Fanny Hill

From Simple English Wikipedia, the free encyclopedia

The Memoirs of a Woman for Pleasure, better known under the title Fanny Hill, is an erotic novel. The book is from the English novelist John Cleland. It was first published in London in 1748. The book was written while the writer was under debtors' prison in London. Fanny Hill is the first pornography that uses the form of the novel. The novel was one of the most prosecuted and banned books in history.

Publishing histories[change | change source]

The novel was published under two installments, the first being 21 November 1748 and again in February 1749 by Fenton Griffiths and his brother Ralph.

At first there was no governmental reaction to the novel. But in November 1749, just over a year after the first installment for the book was published, John Cleland and Ralph Griffiths were arrested and charged for "corrupting the King's subjects". Cleland then abandoned the novel in the courts. The book was withdrawn.

As the novel became more popular, pirate editions started appearing.

The book later began coming into the United States. In 1821, a Massachusetts court outlawed Fanny Hill. Its publisher, Peter Holmes, was found guilty for printing a "lewd or obscene" novel. Holmes appealed to the Massachusetts Supreme Court. He then said the judge, relying only on the prosecutor's description, hadn't even seen the book. The state Supreme Court, however, wasn't having it.

Plot[change | change source]

The novel is associated under two letters. They appear as volumes I and II under the original edition. They are written by Frances "Fanny" Hill. She is a rich English woman in middle age. She leads the life of contentment with her husband Charles and their children under an unnamed acquaintance who is known only as "Madam". Fanny has been talked into recounting 'scandalous stages' of her earlier life. Fanny proceeds to do that, having the 'stark naked truth' for her governing principle.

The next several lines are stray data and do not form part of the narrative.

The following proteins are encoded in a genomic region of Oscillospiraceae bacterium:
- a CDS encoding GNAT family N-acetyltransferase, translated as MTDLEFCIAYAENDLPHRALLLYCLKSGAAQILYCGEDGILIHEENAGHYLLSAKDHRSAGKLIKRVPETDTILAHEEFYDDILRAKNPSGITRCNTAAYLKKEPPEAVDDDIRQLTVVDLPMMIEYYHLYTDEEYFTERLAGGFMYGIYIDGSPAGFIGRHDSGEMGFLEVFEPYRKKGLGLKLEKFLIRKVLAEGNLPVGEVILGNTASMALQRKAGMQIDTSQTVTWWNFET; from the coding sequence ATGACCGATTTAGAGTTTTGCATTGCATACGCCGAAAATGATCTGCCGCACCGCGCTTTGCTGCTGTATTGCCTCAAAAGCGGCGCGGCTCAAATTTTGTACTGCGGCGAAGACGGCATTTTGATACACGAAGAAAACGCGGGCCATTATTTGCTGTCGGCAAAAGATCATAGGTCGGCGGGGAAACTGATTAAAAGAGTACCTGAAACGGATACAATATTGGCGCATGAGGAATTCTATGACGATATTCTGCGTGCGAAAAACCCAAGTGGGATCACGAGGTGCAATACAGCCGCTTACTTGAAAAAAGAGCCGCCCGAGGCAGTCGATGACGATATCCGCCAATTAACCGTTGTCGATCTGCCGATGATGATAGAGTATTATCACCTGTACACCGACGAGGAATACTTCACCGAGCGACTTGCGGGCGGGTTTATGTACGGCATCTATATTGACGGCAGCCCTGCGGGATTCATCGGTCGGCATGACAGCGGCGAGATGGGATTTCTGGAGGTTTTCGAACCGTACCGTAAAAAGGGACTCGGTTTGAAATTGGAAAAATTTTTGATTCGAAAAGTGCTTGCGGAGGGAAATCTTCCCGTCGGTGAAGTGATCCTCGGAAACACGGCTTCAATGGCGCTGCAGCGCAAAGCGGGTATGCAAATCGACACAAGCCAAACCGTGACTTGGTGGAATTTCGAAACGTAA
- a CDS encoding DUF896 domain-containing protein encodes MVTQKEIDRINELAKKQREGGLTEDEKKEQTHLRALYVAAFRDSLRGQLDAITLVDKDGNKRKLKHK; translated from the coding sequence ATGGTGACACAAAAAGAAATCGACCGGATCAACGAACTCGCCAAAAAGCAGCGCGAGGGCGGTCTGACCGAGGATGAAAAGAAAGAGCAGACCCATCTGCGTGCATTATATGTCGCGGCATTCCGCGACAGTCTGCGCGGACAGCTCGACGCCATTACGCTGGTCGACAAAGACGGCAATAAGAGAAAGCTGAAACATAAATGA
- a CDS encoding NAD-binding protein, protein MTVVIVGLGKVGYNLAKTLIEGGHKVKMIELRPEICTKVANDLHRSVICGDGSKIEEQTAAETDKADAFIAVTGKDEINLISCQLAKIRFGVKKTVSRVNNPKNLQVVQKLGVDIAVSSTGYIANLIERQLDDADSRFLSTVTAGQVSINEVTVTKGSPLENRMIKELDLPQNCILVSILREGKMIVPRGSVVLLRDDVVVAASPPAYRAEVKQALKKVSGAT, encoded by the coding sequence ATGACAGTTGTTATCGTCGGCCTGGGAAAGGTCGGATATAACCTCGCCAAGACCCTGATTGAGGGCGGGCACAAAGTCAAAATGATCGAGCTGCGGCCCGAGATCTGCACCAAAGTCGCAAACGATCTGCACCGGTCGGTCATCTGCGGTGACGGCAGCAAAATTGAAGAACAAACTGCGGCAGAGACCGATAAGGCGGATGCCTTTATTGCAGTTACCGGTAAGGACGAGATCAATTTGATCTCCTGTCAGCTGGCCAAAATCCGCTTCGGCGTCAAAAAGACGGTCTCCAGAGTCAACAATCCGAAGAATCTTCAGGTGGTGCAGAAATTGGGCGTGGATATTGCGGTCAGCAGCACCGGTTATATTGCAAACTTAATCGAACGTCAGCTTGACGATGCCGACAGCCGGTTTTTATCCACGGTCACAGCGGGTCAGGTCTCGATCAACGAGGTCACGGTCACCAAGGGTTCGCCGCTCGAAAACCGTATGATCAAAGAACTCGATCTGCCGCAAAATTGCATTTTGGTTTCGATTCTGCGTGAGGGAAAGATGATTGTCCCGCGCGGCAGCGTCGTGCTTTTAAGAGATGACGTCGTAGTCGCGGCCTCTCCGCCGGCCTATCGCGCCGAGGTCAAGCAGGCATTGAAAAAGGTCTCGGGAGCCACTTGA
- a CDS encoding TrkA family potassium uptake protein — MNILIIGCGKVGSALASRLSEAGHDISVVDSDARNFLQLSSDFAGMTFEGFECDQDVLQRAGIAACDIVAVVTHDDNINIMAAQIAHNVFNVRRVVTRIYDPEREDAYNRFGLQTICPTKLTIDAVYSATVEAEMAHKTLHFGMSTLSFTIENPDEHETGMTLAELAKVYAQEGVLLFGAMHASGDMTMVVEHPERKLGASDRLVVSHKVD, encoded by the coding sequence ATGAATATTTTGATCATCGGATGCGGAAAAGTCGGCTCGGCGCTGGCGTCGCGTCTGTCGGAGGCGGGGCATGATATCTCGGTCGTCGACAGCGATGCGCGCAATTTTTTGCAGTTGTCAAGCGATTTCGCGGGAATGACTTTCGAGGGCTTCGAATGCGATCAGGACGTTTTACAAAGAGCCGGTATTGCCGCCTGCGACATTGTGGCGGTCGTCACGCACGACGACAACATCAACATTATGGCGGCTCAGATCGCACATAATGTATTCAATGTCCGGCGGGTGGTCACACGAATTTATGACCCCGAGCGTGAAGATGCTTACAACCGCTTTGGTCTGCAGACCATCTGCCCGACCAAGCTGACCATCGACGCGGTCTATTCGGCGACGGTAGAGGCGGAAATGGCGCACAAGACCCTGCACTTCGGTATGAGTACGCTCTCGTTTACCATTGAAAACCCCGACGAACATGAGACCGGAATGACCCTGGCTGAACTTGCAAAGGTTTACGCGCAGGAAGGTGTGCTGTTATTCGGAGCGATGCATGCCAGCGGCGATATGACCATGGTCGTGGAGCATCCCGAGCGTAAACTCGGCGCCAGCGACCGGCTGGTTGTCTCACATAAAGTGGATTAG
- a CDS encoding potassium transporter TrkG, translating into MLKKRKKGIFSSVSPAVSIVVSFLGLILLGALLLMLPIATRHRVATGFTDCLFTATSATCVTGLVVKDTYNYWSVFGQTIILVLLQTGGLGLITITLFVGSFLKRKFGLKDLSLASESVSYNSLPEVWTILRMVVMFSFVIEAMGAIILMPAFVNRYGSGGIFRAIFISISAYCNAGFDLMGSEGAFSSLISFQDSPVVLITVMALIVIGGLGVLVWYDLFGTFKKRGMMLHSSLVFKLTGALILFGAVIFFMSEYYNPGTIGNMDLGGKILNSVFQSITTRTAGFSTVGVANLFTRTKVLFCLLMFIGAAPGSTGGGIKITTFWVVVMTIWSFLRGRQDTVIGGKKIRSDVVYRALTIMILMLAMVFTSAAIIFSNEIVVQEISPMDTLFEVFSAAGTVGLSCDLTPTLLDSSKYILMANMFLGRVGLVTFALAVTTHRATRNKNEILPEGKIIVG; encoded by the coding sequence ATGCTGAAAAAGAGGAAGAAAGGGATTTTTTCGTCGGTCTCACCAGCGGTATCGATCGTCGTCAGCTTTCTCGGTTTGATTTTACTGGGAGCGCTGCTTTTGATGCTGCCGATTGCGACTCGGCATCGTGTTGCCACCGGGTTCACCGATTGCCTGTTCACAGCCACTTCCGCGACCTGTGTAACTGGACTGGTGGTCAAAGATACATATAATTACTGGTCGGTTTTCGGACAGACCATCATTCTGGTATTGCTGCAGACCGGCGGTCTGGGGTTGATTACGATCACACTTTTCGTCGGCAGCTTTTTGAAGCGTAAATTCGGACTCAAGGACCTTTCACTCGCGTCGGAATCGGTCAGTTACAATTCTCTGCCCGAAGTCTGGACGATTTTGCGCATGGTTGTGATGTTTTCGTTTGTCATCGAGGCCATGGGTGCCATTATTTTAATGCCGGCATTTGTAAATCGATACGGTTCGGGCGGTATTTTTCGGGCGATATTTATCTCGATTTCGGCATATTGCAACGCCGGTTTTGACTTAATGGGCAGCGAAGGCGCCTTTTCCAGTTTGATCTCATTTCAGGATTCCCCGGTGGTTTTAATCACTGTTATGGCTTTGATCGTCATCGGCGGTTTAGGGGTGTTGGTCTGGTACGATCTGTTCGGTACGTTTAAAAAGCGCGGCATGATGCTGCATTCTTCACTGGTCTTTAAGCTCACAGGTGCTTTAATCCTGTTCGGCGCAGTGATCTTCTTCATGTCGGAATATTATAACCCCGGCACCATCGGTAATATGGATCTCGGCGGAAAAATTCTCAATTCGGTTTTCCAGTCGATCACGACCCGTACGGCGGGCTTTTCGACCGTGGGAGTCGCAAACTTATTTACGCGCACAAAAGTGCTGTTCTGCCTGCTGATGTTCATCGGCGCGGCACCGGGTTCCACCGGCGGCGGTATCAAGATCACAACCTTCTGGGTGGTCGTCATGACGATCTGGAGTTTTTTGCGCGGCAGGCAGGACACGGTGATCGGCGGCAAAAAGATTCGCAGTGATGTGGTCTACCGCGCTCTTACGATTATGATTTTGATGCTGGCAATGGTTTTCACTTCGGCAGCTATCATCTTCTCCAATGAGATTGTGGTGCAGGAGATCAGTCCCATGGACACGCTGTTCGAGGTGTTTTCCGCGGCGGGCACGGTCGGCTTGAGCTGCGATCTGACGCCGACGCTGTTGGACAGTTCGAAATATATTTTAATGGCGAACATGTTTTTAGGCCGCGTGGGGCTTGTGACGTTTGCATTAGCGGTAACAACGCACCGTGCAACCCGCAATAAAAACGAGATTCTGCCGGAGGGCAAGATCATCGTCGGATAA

The first letter begins with the short account of Fanny living under poverty during her childhood in a Lancashire village. At age 14, she loses her parents to smallpox. She arrives in London to look for domestic work. She gets lured into a brothel. Fanny sees two sexual acts: one with an ugly older couple, the other between a young attractive couple. She then participates in a lesbian romance with Phoebe, a bisexual prostitute. A customer, Charles, convinces her to escape. Fanny loses her virginity with Charles. She becomes his lover. Charles is sent away under deception to the South Seas. Fanny is driven under desperation and poverty to become the kept woman for a rich merchant named Mr H―. Mr H― later abandons her. She then becomes a prostitute for the wealthy clients of a pleasure house. This is the end of the first letter.

The second letter begins with the reflection on the tedium with writing about sex. Fanny then tells of her adventures in the house of Mrs Cole. They include a public orgy, a bogus sale of her "virginity" to a rich dupe named Mr. Norbert and a sadomasochistic session.

Fanny later retires from prostitution. She becomes the lover for a rich and worldly-wise man around age 60. She becomes wealthy after her lover dies from a sudden cold. Shortly after, she meets Charles again. He has returned to England a poor man. Fanny offer her fortune to him.

Literary or movie adaptations[change | change source]

Because of the book's notoriety (and public domain status), numerous adaptations have been produced. Some of them are:

References[change | change source]

  1. Fanny Hill (1964) on IMDb
  2. Fanny Hill (1968) on IMDb
  3. Fanny Hill (1983) on IMDb
  4. Paprika on IMDb
  5. Fanny Hill (1995) on IMDb
  6. "Davies turns to raunchy 18th century classic". The Guardian. 8 May 2006.